City planners, consultants and residents of Poughkeepsie have put together a draft plan for improving parking in a section of downtown bordered by Mansion, Clover, Church and Clinton Streets.

The draft plan does not include any requests to add more parking spaces in the area. Consultants and planners said their latest research finds there is a parking surplus, not a shortage.

They plan to make a pitch to the Poughkeepsie Common Council that concentrates on issues of safety and convenience.

While parking spots are almost always available, they might require some walking to peoples' destinations once they leave their cars.

"If I park around the corner, what's walking a little bit. Exercise is good," said William Artist, who works at a local non-profit on Main Street.

Artist said he often notices certain lots are full, while nearby lots or garages are nearly empty, which he suspects could cause some inconvenience for tourists. He said if the city can even that out, it is going to make Poughkeepsie "a lot more attractive and a lot more convenient for people to come in and park."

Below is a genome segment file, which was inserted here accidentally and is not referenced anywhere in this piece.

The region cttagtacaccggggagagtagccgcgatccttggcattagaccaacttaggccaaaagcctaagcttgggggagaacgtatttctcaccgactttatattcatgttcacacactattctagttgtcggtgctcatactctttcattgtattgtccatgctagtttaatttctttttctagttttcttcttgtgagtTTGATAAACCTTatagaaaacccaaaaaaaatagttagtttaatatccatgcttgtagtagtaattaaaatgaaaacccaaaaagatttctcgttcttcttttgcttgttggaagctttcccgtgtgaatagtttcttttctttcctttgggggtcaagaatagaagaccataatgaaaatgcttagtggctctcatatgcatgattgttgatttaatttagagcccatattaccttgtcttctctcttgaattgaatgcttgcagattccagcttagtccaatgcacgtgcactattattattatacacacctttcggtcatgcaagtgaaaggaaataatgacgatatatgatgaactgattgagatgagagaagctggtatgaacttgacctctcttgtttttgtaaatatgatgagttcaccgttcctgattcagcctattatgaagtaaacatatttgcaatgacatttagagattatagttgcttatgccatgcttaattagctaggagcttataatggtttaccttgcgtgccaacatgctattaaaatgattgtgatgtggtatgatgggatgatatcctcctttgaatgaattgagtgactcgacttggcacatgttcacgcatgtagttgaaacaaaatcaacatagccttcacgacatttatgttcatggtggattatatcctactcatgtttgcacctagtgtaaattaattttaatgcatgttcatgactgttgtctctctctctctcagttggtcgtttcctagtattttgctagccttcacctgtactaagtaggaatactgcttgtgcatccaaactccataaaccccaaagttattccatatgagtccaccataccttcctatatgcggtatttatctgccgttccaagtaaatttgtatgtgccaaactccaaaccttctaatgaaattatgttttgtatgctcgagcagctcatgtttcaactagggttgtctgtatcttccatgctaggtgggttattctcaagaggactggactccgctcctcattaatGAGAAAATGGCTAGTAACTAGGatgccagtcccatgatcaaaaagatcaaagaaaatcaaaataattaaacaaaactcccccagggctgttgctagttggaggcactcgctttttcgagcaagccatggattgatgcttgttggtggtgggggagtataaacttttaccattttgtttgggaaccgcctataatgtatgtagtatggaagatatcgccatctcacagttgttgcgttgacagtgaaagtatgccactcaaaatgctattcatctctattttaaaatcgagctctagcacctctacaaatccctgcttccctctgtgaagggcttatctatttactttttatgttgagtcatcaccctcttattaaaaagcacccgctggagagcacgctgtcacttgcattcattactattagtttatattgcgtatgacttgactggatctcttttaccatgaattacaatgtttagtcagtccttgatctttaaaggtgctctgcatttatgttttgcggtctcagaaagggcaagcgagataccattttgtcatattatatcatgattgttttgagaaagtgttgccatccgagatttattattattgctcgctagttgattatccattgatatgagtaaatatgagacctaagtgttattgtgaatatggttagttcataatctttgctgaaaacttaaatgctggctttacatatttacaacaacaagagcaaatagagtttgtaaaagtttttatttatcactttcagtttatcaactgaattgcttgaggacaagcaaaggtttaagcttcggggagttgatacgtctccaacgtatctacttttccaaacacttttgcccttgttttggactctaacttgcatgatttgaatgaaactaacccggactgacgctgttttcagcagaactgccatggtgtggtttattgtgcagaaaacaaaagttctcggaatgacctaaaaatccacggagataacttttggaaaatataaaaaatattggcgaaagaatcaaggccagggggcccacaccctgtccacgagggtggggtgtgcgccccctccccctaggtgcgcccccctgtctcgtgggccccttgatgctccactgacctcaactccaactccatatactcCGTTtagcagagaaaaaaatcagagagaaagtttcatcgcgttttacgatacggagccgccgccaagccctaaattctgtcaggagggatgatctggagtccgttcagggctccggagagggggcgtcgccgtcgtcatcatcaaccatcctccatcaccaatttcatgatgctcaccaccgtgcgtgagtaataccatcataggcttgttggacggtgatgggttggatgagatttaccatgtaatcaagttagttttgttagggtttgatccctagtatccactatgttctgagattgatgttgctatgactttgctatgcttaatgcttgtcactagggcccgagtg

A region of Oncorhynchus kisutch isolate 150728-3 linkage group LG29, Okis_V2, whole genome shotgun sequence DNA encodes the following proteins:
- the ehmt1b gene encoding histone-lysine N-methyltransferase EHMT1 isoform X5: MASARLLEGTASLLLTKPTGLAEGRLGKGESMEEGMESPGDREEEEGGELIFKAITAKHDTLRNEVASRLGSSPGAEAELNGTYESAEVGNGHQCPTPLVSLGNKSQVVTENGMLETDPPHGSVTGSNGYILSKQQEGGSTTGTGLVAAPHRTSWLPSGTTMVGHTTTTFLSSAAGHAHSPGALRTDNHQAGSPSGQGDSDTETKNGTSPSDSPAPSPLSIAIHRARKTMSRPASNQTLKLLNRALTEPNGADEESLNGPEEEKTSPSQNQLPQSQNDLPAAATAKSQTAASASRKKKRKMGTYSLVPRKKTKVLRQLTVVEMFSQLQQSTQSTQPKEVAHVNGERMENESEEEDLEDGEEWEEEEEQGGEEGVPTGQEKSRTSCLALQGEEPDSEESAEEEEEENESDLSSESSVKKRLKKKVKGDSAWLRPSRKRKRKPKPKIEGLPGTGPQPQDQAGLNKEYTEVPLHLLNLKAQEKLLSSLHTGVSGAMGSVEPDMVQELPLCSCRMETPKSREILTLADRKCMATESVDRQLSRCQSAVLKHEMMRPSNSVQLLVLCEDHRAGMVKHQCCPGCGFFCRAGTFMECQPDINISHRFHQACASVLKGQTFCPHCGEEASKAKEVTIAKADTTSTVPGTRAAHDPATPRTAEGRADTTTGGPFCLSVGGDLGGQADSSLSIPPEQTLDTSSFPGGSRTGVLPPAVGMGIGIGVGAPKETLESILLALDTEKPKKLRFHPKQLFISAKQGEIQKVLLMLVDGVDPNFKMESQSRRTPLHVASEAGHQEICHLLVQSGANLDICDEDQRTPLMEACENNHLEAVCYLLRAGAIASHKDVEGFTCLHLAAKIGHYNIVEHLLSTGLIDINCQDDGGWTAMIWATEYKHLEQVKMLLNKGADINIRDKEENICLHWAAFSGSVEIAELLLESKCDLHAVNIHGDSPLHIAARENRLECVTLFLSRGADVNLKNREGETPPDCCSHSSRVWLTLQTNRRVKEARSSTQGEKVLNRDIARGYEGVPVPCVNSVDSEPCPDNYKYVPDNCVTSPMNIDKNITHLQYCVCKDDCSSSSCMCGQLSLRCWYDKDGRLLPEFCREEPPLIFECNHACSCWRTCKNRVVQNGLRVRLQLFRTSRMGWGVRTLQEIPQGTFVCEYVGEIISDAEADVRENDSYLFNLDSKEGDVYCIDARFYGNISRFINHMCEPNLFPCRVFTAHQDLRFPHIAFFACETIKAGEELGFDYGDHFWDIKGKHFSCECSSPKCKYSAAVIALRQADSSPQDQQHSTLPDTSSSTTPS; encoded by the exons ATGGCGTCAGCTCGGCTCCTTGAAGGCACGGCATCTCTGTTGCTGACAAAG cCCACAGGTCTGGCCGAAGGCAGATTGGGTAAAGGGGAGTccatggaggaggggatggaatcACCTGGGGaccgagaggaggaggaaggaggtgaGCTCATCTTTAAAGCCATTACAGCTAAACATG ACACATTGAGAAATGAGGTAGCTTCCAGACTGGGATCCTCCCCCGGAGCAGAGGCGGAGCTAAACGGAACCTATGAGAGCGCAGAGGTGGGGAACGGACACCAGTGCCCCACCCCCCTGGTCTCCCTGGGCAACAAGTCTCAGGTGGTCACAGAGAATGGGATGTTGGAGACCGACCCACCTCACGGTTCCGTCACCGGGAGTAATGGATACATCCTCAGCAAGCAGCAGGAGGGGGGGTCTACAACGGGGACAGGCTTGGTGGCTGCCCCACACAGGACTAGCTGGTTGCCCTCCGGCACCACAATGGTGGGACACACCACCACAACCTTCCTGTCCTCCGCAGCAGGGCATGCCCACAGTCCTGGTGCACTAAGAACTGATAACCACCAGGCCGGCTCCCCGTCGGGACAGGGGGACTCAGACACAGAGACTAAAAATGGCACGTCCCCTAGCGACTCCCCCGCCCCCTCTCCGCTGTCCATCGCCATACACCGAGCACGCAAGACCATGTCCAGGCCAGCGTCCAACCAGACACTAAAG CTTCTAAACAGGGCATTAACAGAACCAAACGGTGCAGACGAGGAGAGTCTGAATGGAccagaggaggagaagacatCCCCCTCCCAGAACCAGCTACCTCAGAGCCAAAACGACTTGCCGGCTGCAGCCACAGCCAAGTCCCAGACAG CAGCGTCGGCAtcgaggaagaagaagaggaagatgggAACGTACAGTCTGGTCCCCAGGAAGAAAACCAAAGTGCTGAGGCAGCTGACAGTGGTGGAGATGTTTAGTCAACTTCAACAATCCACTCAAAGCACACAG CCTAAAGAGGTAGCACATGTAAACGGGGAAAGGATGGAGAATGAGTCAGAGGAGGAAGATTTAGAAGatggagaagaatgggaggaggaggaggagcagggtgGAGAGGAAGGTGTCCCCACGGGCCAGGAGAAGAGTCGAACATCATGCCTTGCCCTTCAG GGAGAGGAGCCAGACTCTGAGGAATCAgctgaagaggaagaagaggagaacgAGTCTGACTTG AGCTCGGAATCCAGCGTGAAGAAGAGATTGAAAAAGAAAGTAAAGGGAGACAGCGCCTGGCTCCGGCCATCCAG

With those exact parking issues in mind, city planners presented a plan at Poughkeepsie's Mid-Hudson Heritage Center before a handful of residents.

"It always comes back to parking," Poughkeepsie Community Development Coordinator Paul Hesse said. "If your parking experience is good, your experience [in Poughkeepsie] might be good, and you'll come back."

Hesse said research done in the last year finds that out of 7,100 parking spots in this area, just half are occupied during the busiest time of the week, Wednesdays between 10 a.m. and noon. As for full lots just down the street from empty lots, Hesse said that can be addressed by adjusting prices, which is commonly known as "dynamic pricing."

"If you've got a parking facility that's being overly utilized, perhaps the pricing needs to go up there, and it needs to lower in some other facilities," Hesse said. "So you're letting the market push people to a different facility."

Hesse said this is one of several ideas an advisory committee is going to suggest to common council in the coming weeks. Other ideas include adding lighting, improving pedestrian access and upgrading pay stations that might not always work properly.